Social engagement also appears to play an important role in most trajectories of responsive behaviours. The longitudinal importance of social engagement further reinforces the importance of keeping people living with dementia in LTC engaged in activities with regular human contact . The importance of tackling loneliness in older adults in LTC is something that can never be underestimated.
The large sample size of people living with dementia followed over numerous follow-up occasions and the state-of-the-art techniques for longitudinal analysis are clear advantages of this study. Still, some limitations are important to mention. First, because we are using observational data, the current study does not make any claims of causality. Secondly, some issues have been identified with data quality and some LTC home staff appear better equipped to collect quality data than others. Still, numerous CCRS data quality checks are in place to reduce error and CIHI reports high-quality data in their data quality documentation. Thirdly, the ABS  is a validated measure meant to be used as a composite score that focuses on the frequency and intensity of behaviours rather than on the different types of behaviours. Future research should explore changes in the different types of behaviours (e.g., verbal expressions, physical behaviours, socially inappropriate behaviours) and behaviour-specific risk factors (e.g., type of dementia, gender). Fourthly, antipsychotic medications are frequently used to manage behaviours related to dementia  and could have an impact on class membership. Unfortunately, given the complexity of the models (i.e., GMM models), and the changing nature of antipsychotic medication (time-varying covariates) use over time, it was decided not to include medication use in the models. Lastly, some factors which have been found to influence responsive behaviours such as the physical environment of the LTC home (size of the rooms and layout), the number of staff, and culture were not available in the data and therefore could not be included in our models even though these have been found as important by other researchers . More research should also examine the impact of different social facets (e.g., social network size, tangible support, emotional support, and loneliness) on responsive behaviours in LTC given that only social engagement was included in the CIHI data. Given that the majority of studies are cross-sectional, further longitudinal data is needed that examines elements that were not addressed in this paper . More research linking data sources is also needed to move knowledge forward and address the gaps in existing data (e.g., ).
More collaborative efforts , using several longitudinal studies, are needed to examine whether findings can be generalizable across different countries, states\provinces, and cohorts. By using consistent analytical procedures across all studies, we would be better able to explore study-specific explanations for variations in results such as differences in LTC culture across countries.
As demonstrated by the seven classes identified in this study, people living with dementia in LTC do not all experience the same trajectory of behaviours related to dementia. Groups of individuals have distinct trajectories that are associated with different biopsychosocial factors. Unlike the previous research which treated change in behaviours as a homogeneous process, this approach has allowed us to identify those at increased risk of exhibiting profiles with more changes in behaviours. The CCRS is completed for all individuals when they move into a LTC home. This information, in combination with information provided by the residents and their family members, can provide LTC staff with some guidance on how they might adjust to the LTC setting and how behaviours are likely to change in frequency and intensity over time. This information can be used to inform the care and support they receive. Based on the results of this study, interventions aimed at reducing depression and increasing social participation should be evaluated for their impact on reducing responsive behaviours. Changes in responsive behaviours and risk factors can also be monitored over time to see whether interventions are making a difference for these individuals. This study also allows us to see how, in the current context of LTC, residents may or may not adapt to their new environments over time.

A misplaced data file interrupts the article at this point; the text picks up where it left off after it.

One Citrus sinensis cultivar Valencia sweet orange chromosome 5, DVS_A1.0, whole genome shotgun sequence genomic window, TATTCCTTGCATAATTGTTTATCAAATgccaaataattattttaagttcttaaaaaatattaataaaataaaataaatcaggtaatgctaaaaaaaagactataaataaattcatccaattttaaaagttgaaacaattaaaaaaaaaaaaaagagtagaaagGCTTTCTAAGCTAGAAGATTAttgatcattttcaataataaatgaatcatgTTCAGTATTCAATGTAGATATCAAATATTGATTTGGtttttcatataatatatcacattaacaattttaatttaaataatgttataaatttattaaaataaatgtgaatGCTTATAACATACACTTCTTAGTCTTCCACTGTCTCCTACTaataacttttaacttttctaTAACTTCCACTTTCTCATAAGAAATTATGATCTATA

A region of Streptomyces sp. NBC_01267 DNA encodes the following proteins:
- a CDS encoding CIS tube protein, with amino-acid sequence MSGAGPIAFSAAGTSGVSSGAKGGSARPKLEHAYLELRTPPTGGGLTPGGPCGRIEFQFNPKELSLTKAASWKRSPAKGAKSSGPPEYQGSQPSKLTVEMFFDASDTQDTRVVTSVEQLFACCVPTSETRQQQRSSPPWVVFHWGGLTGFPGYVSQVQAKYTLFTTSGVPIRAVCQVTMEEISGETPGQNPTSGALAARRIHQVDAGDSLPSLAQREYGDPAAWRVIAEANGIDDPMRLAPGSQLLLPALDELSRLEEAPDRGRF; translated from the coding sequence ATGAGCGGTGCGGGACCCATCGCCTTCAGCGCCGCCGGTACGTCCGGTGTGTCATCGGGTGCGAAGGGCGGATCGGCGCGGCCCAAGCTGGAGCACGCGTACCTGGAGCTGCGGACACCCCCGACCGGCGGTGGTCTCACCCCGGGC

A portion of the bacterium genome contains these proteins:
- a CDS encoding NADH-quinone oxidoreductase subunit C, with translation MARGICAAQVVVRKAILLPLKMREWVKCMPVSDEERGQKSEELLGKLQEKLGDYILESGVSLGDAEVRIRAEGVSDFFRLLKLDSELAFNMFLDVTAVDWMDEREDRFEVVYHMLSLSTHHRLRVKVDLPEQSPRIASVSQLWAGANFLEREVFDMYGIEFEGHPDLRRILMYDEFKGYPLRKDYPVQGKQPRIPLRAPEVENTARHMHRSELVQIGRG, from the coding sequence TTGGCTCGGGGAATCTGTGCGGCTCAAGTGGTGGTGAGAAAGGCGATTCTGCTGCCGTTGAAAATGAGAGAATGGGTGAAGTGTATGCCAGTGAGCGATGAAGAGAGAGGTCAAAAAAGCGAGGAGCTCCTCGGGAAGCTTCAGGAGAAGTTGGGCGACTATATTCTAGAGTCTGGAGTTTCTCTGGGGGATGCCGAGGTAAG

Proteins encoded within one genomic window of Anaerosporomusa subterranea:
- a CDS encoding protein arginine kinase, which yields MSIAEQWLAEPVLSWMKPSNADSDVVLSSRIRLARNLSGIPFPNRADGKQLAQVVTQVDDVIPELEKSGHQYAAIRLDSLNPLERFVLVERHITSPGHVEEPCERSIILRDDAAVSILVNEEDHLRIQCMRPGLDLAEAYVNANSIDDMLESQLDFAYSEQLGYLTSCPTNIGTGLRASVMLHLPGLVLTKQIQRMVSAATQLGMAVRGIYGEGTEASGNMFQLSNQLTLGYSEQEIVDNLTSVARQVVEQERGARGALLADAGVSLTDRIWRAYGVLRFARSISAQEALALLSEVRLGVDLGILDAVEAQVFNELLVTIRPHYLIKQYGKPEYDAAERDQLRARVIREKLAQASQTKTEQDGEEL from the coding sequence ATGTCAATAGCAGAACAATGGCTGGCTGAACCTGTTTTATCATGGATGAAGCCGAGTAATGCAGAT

Availability of data and materials
The data that support the findings of this study are available from the Canadian Institute for Health Information (CIHI), but restrictions apply to the availability of these data, which were used under license for the current study, and so are not publicly available. CIHI undertakes a rigorous multi-step review and authorization process of all data requests. This process was undertaken for the current study. Data are however available from CIHI (https://www.cihi.ca/en/access-data-and-reports/data-holdings/make-a-data-request) upon reasonable request and after completing all data request requirements. For further information about requesting the data from this study contact AR (email: firstname.lastname@example.org).
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Parts of this material are based on data and information provided by the Canadian Institute for Health Information. However, the analyses, conclusions, opinions and statements expressed herein are those of the author and not those of the Canadian Institute for Health Information. Prof. Muniz-Terrera acknowledges the support of the Osteopathic Heritage Foundation through funding for the Osteopathic Heritage Foundation Ralph S. Licklider, D.O., Research Endowment in the Heritage College of Osteopathic Medicine.
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Robitaille, A., Garcia, L. & Terrera, G.M. Differences in the longitudinal change of behaviours related to dementia in long-term care: a growth mixture modelling approach. BMC Geriatr 23, 254 (2023). https://doi.org/10.1186/s12877-023-03933-y
- Responsive behaviours
- Long-term care
- Longitudinal data
- Growth mixture model